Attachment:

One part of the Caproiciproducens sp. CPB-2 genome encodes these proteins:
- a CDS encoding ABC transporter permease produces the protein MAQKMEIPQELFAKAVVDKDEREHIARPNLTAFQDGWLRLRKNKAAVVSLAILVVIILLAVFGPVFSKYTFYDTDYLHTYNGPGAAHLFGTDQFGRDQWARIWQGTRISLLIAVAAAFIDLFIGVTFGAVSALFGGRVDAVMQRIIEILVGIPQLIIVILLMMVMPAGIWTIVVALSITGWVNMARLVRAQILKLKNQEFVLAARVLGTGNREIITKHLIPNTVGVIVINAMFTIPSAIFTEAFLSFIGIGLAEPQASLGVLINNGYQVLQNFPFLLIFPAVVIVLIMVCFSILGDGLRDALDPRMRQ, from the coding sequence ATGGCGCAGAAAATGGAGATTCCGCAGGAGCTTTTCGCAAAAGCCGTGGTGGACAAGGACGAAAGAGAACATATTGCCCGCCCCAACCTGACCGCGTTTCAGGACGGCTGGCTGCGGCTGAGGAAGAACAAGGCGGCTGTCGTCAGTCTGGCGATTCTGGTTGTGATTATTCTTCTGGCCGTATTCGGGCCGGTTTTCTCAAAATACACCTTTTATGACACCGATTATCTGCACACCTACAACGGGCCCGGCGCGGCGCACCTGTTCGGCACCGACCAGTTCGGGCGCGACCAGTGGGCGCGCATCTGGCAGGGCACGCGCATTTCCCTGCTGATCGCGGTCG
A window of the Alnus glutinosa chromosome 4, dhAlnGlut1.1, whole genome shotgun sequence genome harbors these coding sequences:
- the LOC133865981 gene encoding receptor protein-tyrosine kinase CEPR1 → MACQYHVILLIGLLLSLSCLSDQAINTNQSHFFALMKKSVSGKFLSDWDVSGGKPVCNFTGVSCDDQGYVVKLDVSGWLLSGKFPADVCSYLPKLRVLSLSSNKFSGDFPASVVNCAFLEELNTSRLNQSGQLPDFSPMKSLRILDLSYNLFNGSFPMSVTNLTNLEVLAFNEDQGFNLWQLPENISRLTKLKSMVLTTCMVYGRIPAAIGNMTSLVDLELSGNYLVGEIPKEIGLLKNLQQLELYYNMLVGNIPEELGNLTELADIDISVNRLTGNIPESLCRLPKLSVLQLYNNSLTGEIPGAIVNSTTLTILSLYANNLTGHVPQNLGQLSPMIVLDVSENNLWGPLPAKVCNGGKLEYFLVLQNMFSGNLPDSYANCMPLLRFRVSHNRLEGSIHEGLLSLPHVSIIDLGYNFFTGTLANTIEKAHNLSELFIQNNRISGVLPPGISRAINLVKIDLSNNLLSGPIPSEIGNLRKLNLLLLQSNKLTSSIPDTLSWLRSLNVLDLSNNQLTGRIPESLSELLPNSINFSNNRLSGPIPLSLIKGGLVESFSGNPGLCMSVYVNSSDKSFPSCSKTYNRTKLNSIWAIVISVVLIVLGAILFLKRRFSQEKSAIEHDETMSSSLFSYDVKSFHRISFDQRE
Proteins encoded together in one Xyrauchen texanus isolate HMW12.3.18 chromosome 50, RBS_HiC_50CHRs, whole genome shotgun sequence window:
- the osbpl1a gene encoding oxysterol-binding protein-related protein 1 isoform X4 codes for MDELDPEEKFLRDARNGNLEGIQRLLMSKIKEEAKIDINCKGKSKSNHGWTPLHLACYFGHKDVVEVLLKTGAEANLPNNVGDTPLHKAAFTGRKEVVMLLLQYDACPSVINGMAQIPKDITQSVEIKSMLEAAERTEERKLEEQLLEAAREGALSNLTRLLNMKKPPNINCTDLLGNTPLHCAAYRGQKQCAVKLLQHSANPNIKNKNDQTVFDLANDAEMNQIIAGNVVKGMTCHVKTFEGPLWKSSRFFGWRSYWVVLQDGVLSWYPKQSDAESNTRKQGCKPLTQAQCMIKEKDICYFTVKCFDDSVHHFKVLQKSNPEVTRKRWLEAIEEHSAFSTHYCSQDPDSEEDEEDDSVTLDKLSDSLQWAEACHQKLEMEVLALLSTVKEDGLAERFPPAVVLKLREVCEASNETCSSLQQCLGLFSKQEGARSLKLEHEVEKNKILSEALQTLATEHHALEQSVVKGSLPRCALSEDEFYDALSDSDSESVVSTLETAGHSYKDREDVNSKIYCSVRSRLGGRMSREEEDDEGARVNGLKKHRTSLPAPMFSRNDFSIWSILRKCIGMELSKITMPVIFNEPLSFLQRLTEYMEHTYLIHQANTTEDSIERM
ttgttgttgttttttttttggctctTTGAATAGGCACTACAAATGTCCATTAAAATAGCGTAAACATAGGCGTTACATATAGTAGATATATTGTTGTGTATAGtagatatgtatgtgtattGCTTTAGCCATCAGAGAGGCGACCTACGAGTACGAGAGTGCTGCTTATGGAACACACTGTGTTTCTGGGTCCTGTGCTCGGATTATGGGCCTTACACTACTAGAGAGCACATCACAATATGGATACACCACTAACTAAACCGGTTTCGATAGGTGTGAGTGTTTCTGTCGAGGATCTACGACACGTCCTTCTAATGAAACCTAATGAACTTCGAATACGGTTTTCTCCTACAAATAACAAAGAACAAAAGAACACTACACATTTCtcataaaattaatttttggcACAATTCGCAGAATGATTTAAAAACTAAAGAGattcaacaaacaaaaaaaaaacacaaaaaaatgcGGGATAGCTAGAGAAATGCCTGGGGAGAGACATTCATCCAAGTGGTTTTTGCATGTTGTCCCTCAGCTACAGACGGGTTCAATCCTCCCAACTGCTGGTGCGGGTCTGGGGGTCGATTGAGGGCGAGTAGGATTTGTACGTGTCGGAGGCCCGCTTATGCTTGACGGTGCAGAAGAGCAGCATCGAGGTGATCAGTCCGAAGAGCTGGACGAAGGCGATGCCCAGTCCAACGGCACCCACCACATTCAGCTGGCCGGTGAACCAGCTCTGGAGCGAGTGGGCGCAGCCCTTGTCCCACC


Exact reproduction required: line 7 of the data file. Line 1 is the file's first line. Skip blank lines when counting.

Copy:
ttgttgttgttttttttttggctctTTGAATAGGCACTACAAATGTCCATTAAAATAGCGTAAACATAGGCGTTACATATAGTAGATATATTGTTGTGTATAGtagatatgtatgtgtattGCTTTAGCCATCAGAGAGGCGACCTACGAGTACGAGAGTGCTGCTTATGGAACACACTGTGTTTCTGGGTCCTGTGCTCGGATTATGGGCCTTACACTACTAGAGAGCACATCACAATATGGATACACCACTAACTAAACCGGTTTCGATAGGTGTGAGTGTTTCTGTCGAGGATCTACGACACGTCCTTCTAATGAAACCTAATGAACTTCGAATACGGTTTTCTCCTACAAATAACAAAGAACAAAAGAACACTACACATTTCtcataaaattaatttttggcACAATTCGCAGAATGATTTAAAAACTAAAGAGattcaacaaacaaaaaaaaaacacaaaaaaatgcGGGATAGCTAGAGAAATGCCTGGGGAGAGACATTCATCCAAGTGGTTTTTGCATGTTGTCCCTCAGCTACAGACGGGTTCAATCCTCCCAACTGCTGGTGCGGGTCTGGGGGTCGATTGAGGGCGAGTAGGATTTGTACGTGTCGGAGGCCCGCTTATGCTTGACGGTGCAGAAGAGCAGCATCGAGGTGATCAGTCCGAAGAGCTGGACGAAGGCGATGCCCAGTCCAACGGCACCCACCACATTCAGCTGGCCGGTGAACCAGCTCTGGAGCGAGTGGGCGCAGCCCTTGTCCCACC